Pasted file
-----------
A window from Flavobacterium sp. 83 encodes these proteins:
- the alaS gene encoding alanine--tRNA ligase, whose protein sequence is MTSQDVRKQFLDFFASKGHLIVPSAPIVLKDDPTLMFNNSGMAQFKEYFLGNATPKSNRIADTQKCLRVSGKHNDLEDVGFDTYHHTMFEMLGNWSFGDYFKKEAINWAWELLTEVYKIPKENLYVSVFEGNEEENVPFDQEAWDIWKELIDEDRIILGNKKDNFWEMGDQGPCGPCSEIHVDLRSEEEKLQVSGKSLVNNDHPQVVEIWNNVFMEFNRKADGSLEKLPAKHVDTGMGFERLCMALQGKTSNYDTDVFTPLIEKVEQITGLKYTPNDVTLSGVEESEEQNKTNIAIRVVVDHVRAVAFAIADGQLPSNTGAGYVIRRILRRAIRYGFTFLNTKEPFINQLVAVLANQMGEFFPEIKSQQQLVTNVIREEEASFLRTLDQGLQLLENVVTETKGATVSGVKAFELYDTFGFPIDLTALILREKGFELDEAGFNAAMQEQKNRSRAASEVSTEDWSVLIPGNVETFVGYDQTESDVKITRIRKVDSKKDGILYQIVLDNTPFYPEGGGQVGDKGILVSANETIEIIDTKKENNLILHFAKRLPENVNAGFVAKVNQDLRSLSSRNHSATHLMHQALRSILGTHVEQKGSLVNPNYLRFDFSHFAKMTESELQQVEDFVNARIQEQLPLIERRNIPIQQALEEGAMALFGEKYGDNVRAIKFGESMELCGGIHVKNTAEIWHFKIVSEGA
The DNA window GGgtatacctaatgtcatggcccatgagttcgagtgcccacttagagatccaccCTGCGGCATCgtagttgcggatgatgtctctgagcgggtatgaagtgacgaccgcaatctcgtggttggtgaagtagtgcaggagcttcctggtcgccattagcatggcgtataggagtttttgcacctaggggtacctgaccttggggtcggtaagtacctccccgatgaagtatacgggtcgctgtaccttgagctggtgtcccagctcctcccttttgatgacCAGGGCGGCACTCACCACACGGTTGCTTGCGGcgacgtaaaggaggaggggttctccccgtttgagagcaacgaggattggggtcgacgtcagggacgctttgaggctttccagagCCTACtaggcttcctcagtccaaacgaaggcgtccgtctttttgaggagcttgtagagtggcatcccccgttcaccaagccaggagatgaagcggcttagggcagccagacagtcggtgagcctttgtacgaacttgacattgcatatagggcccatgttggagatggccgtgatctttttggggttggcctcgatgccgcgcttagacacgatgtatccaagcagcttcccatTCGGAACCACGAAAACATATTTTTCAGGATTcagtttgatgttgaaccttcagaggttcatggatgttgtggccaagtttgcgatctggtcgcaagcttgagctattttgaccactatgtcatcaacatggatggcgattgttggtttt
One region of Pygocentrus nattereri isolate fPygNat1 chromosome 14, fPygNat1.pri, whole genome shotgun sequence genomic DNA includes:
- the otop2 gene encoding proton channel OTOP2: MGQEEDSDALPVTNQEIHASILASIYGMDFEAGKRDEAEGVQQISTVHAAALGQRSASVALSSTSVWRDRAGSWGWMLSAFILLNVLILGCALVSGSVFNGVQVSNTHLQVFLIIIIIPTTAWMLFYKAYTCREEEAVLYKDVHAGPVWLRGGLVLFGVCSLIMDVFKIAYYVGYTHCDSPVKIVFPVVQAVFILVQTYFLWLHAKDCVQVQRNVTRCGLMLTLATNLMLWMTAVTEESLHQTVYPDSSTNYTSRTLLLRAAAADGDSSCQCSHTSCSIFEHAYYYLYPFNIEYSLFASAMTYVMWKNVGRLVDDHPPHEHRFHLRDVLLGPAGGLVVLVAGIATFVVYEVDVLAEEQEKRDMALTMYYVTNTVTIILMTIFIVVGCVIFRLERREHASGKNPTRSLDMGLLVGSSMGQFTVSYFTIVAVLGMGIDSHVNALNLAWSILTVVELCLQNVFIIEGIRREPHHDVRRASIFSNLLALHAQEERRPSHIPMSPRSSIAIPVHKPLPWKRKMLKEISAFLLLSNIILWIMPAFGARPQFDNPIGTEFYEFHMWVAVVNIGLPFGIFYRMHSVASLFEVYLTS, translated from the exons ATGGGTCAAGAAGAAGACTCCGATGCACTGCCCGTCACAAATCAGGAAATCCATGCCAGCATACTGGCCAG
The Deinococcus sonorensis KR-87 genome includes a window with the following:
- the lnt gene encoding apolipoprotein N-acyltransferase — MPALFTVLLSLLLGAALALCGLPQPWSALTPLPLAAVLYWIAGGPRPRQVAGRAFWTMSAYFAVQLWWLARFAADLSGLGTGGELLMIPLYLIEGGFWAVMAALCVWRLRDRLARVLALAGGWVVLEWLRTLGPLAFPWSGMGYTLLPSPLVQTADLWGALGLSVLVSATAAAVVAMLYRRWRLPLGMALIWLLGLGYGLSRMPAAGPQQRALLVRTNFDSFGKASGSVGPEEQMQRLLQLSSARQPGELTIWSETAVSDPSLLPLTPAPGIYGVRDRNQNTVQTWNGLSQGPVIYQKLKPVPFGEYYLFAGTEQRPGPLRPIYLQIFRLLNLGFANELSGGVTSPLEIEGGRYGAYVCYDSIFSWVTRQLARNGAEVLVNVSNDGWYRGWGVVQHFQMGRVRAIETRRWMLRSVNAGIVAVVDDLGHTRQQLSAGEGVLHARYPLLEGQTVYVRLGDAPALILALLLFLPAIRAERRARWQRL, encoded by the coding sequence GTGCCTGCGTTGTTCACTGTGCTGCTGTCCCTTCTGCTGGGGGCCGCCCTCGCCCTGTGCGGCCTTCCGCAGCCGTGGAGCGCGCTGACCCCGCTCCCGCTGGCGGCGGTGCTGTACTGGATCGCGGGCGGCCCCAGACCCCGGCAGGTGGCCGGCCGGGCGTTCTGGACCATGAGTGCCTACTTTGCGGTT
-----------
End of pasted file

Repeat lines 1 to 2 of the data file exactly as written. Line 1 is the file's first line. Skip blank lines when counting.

A window from Flavobacterium sp. 83 encodes these proteins:
- the alaS gene encoding alanine--tRNA ligase, whose protein sequence is MTSQDVRKQFLDFFASKGHLIVPSAPIVLKDDPTLMFNNSGMAQFKEYFLGNATPKSNRIADTQKCLRVSGKHNDLEDVGFDTYHHTMFEMLGNWSFGDYFKKEAINWAWELLTEVYKIPKENLYVSVFEGNEEENVPFDQEAWDIWKELIDEDRIILGNKKDNFWEMGDQGPCGPCSEIHVDLRSEEEKLQVSGKSLVNNDHPQVVEIWNNVFMEFNRKADGSLEKLPAKHVDTGMGFERLCMALQGKTSNYDTDVFTPLIEKVEQITGLKYTPNDVTLSGVEESEEQNKTNIAIRVVVDHVRAVAFAIADGQLPSNTGAGYVIRRILRRAIRYGFTFLNTKEPFINQLVAVLANQMGEFFPEIKSQQQLVTNVIREEEASFLRTLDQGLQLLENVVTETKGATVSGVKAFELYDTFGFPIDLTALILREKGFELDEAGFNAAMQEQKNRSRAASEVSTEDWSVLIPGNVETFVGYDQTESDVKITRIRKVDSKKDGILYQIVLDNTPFYPEGGGQVGDKGILVSANETIEIIDTKKENNLILHFAKRLPENVNAGFVAKVNQDLRSLSSRNHSATHLMHQALRSILGTHVEQKGSLVNPNYLRFDFSHFAKMTESELQQVEDFVNARIQEQLPLIERRNIPIQQALEEGAMALFGEKYGDNVRAIKFGESMELCGGIHVKNTAEIWHFKIVSEGA